Although Republicans repeatedly claimed during the House and Senate debates that their bill would help local governments, Chapter 20 has worked so well that more than 140 school districts rushed to sign new contracts with the teachers union before the legislature acted. Boards of supervisors in several large counties passed resolutions condemning the proposal. Linn County Supervisor Brent Oleson’s case against the bill is convincing.

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Who's who in the Iowa House for 2017

The Iowa House opens its 2017 session today with 59 Republicans, 40 Democrats, and one vacancy, since Jim Lykam resigned after winning the recent special election in Iowa Senate district 45. The 99 state representatives include 27 women (18 Democrats and nine Republicans) and 72 men. Five African-Americans (all Democrats) serve in the legislature’s lower chamber; the other 95 lawmakers are white. No Latino has ever been elected to the Iowa House, and there has not been an Asian-American member since Swati Dandekar moved up to the Iowa Senate following the 2008 election.

After the jump I’ve posted details on the Iowa House majority and minority leadership teams, along with all chairs, vice chairs, and members of standing House committees. Where relevant, I’ve noted changes since last year.

Under the Ethics Committee subheading, you’ll see a remarkable example of Republican hypocrisy.

Some non-political trivia: the Iowa House includes two Taylors (one from each party) and two Smiths (both Democrats). As for first names, there are six Davids (four go by Dave), four Roberts (two Robs, one Bob, and a Bobby), four Marys (one goes by Mary Ann), and three men each named Gary, John, and Charles (two Chucks and a Charlie). There are also two Elizabeths (a Beth and a Liz) and two men each named Brian, Bruce, Chris, Greg, Michael, and Todd.

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A close look at Republican message-testing in key Iowa House races

Republicans are testing potentially damaging messages about Iowa House Democratic candidates, along with statements that might increase support for GOP candidates in battleground legislative districts. After listening to several recordings of these telephone polls and hearing accounts from other respondents, I have three big takeaways:

• Republicans are seeking ways to insulate themselves from voter anger over inadequate education funding and the Branstad administration’s botched Medicaid privatization;
• The time-honored GOP strategy of distorting obscure legislative votes is alive and well;
• The Iowa Democratic Party’s platform plank on legalizing all drugs may be used against candidates across the state.

Read on for much more about these surveys.

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Democrat Jessica Kean to face GOP's Andy McKean in Iowa House district 58

Democrats have a new candidate in Iowa House district 58, which will likely be targeted by both parties. Jessica Kean, who works for a non-profit organization in Maquoketa, will seek the nomination at a special convention next month. Previous Democratic candidate Peter Hird had been running for the seat since last October and was unopposed in the primary, but yesterday he announced plans to end his campaign for unspecified “personal reasons,” following “much deliberation.” The party’s new recruit Kean will be favored at the special convention, even if other Democrats enter the fray.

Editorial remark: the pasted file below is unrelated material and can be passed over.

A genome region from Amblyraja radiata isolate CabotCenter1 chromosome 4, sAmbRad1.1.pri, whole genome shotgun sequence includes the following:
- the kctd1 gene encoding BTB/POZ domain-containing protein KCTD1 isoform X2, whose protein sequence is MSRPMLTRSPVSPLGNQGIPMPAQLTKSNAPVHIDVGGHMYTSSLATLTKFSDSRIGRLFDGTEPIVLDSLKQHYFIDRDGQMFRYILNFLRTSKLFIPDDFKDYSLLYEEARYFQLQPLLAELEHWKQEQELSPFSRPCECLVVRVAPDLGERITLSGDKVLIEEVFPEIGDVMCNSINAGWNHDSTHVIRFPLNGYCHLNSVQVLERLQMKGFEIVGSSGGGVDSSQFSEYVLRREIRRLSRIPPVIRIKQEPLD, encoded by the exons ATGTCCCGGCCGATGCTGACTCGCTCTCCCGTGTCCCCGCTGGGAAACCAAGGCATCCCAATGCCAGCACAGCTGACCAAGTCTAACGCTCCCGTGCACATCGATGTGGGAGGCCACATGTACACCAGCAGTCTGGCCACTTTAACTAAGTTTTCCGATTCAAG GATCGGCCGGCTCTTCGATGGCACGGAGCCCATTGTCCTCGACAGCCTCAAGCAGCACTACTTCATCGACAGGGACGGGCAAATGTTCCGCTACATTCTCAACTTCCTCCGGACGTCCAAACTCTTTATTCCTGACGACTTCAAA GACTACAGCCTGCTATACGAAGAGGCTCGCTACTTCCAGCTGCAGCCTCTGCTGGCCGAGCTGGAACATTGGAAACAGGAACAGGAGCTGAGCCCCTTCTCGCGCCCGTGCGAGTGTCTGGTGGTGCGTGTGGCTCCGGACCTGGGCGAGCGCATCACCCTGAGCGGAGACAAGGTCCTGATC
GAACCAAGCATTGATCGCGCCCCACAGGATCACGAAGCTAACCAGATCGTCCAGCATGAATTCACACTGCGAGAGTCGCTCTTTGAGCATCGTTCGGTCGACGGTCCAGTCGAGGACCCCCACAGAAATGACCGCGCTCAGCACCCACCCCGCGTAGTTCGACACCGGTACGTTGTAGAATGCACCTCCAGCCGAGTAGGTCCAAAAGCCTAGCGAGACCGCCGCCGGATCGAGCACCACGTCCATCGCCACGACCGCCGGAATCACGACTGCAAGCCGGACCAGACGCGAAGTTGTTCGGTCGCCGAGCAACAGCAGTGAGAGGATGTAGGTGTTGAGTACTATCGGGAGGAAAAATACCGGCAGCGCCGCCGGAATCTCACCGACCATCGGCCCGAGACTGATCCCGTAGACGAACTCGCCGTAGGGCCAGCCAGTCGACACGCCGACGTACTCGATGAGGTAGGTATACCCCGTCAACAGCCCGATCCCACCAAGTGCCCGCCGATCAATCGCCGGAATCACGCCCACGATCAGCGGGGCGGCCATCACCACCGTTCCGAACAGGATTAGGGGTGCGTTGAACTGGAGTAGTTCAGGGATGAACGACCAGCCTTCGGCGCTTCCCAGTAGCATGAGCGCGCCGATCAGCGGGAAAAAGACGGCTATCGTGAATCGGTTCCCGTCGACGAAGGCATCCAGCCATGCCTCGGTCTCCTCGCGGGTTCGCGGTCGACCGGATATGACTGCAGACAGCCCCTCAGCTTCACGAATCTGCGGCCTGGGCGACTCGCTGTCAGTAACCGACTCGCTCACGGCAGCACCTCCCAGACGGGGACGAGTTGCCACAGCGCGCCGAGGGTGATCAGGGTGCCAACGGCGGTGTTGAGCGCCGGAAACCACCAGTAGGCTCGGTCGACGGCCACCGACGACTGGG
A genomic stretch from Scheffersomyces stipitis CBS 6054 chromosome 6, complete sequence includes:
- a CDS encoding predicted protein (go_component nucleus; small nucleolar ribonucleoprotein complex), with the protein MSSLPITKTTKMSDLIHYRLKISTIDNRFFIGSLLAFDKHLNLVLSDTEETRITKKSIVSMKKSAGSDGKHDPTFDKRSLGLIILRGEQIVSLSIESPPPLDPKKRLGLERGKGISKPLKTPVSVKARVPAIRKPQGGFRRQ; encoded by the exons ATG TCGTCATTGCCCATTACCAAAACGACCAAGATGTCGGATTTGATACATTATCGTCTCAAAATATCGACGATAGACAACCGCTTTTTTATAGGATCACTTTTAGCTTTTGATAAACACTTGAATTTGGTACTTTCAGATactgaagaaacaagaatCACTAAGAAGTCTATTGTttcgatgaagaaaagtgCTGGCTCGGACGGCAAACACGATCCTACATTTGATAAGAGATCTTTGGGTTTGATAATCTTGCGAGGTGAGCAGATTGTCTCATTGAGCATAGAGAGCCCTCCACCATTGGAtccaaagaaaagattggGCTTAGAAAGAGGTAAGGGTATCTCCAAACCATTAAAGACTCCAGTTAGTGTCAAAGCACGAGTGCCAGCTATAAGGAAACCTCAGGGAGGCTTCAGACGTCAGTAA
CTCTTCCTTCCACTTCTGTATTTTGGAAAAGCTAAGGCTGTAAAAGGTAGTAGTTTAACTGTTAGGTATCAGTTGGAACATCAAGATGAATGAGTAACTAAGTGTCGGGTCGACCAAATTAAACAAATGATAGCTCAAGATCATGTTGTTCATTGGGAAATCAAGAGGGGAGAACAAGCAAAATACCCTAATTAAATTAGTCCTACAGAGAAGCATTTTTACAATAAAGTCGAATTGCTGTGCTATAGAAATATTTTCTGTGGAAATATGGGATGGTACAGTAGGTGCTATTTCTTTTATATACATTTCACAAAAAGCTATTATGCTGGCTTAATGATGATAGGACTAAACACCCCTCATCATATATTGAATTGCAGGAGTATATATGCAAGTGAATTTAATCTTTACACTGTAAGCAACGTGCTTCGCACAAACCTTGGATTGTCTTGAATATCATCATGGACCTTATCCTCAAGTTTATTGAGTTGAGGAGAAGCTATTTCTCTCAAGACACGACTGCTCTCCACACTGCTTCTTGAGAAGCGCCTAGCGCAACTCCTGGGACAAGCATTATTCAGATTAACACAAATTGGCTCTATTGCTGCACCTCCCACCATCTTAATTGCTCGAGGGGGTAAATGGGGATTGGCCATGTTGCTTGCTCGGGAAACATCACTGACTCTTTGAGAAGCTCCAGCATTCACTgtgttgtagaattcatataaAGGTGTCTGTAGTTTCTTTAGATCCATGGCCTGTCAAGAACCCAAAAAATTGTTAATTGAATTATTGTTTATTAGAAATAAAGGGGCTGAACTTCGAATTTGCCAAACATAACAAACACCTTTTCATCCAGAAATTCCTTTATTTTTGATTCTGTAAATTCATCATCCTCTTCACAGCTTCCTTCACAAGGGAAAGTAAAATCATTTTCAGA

Among the most Democratic-leaning Iowa legislative seats currently held by a Republican, House district 58 is a must-win for Democrats to have any hope of regaining control of the lower chamber, where the party now holds 43 of the 100 seats. It became one of the top pickup opportunities when GOP State Representative Brian Moore decided not to seek re-election, joining more than half a dozen of his colleagues this cycle.

I assumed Moore would be a one-term wonder after his shocking, narrow victory in 2010. But his constituents re-elected him even as Barack Obama received 55.6 percent of the vote in House district 58 in 2012. Only residents of House district 91 in the Muscatine area gave a higher share of their votes to the president while electing a Republican to the Iowa House. According to the latest figures from the Iowa Secretary of State’s office, House district 58 contains 7,038 active registered Democrats, 5,236 Republicans, and 8,567 no-party voters.

The GOP candidate in House district 58 is former state lawmaker Andy McKean. He easily won a three-way primary with more than 62 percent of the vote. He served fourteen years in the Iowa House and ten in the Senate before retiring in 2002 to run successfully for Jones County supervisor.

Given McKean’s political experience and long career as an attorney in the Anamosa area, I am surprised he hasn’t raised more money for his House campaign. He reported $8,351.00 in contributions by mid-May, mostly from individuals, but spent almost all of that cash before the June primary. He raised another $5,115.00 in the next reporting period, of which $3,000 came from a PAC representing general contractors. As of July 14, McKean had just $4,594.23 cash on hand. House Republican leaders will probably need to spend part of Speaker Linda Upmeyer’s huge war chest defending this seat.

I enclose below background on both candidates and a map of the district, which covers all of Jackson County, much of Jones County, and two rural Dubuque County townships. Donald Trump carried Jackson County and most of the Jones County precincts in the February 1 precinct caucuses, while Marco Rubio carried the Dubuque County precincts. On the Democratic side, Hillary Clinton carried Jackson County; the Jones County precincts were a mixed bag, and the Dubuque precincts were a tie.

More voters in House district 58 live in Jackson County (Kean’s base) than in Jones County, where McKean has lived for decades. On the other hand, Kean is a first-time candidate, whereas McKean has been elected to the state legislature ten times.

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Iowa primary election results thread

Polls closed at 9 pm across Iowa. Any comments about today’s primary elections are welcome in this thread. Anecdotally, I heard reports of low turnout from various parts of the state all day long. I will be updating this post throughout the evening. For statewide results, check the Iowa Secretary of State’s results page. The Polk County Elections Office is posting results here.

Follow me after the jump for updates. The Des Moines Register posted the video of Patty Judge’s victory speech, because our local CBS affiliate cut away from it, and the NBC and ABC affiliates had ended their election coverage before then.